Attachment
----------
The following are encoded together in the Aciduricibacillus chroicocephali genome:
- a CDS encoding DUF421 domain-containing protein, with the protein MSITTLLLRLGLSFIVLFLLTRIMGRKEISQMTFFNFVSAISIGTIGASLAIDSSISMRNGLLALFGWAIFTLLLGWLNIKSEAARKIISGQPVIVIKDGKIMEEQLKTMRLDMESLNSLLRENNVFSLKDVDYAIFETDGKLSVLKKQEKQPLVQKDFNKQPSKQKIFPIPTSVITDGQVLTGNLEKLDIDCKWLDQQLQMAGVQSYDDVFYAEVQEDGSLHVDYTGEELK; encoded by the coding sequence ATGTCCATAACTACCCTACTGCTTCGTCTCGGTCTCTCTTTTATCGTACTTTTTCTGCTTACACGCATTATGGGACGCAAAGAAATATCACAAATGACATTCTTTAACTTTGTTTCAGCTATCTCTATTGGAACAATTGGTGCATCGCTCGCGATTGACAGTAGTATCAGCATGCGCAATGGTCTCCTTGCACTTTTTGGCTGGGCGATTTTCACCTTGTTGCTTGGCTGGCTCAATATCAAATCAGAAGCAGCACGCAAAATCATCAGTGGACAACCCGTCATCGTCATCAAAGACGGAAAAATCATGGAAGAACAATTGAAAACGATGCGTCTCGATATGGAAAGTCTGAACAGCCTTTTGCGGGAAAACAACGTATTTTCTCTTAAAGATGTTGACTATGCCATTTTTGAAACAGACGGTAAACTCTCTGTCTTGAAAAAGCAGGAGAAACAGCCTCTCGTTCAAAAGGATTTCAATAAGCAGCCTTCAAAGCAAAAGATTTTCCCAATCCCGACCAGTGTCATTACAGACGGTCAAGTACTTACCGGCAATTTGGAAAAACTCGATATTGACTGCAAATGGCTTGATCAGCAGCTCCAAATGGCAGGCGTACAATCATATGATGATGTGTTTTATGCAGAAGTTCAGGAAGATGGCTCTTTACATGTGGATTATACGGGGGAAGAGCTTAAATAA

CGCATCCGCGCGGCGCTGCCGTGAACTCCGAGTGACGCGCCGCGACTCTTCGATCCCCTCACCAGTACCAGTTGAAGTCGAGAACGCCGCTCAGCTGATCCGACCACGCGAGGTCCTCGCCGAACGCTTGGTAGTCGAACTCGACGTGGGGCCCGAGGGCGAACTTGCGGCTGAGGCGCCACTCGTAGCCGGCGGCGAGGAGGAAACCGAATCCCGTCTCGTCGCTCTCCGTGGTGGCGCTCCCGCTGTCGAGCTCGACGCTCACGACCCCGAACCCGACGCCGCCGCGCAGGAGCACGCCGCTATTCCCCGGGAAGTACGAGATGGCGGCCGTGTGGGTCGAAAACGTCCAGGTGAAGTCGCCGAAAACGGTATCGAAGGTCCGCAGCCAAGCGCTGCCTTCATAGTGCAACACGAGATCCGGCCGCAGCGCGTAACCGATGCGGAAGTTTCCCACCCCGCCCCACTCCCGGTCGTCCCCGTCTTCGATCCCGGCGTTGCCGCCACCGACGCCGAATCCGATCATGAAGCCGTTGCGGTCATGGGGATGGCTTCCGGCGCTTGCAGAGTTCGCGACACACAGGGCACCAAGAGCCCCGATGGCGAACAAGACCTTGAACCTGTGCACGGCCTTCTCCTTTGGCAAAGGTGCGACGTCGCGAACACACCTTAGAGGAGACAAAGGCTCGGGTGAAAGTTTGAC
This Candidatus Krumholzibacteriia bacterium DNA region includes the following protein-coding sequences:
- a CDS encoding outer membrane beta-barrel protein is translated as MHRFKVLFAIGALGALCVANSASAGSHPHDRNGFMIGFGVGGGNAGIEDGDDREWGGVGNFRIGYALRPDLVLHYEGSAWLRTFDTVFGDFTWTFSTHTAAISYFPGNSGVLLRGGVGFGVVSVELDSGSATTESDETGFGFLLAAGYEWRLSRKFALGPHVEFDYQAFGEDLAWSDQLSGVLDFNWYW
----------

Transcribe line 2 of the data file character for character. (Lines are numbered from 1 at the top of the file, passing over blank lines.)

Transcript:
- a CDS encoding DUF421 domain-containing protein, with the protein MSITTLLLRLGLSFIVLFLLTRIMGRKEISQMTFFNFVSAISIGTIGASLAIDSSISMRNGLLALFGWAIFTLLLGWLNIKSEAARKIISGQPVIVIKDGKIMEEQLKTMRLDMESLNSLLRENNVFSLKDVDYAIFETDGKLSVLKKQEKQPLVQKDFNKQPSKQKIFPIPTSVITDGQVLTGNLEKLDIDCKWLDQQLQMAGVQSYDDVFYAEVQEDGSLHVDYTGEELK; encoded by the coding sequence ATGTCCATAACTACCCTACTGCTTCGTCTCGGTCTCTCTTTTATCGTACTTTTTCTGCTTACACGCATTATGGGACGCAAAGAAATATCACAAATGACATTCTTTAACTTTGTTTCAGCTATCTCTATTGGAACAATTGGTGCATCGCTCGCGATTGACAGTAGTATCAGCATGCGCAATGGTCTCCTTGCACTTTTTGGCTGGGCGATTTTCACCTTGTTGCTTGGCTGGCTCAATATCAAATCAGAAGCAGCACGCAAAATCATCAGTGGACAACCCGTCATCGTCATCAAAGACGGAAAAATCATGGAAGAACAATTGAAAACGATGCGTCTCGATATGGAAAGTCTGAACAGCCTTTTGCGGGAAAACAACGTATTTTCTCTTAAAGATGTTGACTATGCCATTTTTGAAACAGACGGTAAACTCTCTGTCTTGAAAAAGCAGGAGAAACAGCCTCTCGTTCAAAAGGATTTCAATAAGCAGCCTTCAAAGCAAAAGATTTTCCCAATCCCGACCAGTGTCATTACAGACGGTCAAGTACTTACCGGCAATTTGGAAAAACTCGATATTGACTGCAAATGGCTTGATCAGCAGCTCCAAATGGCAGGCGTACAATCATATGATGATGTGTTTTATGCAGAAGTTCAGGAAGATGGCTCTTTACATGTGGATTATACGGGGGAAGAGCTTAAATAA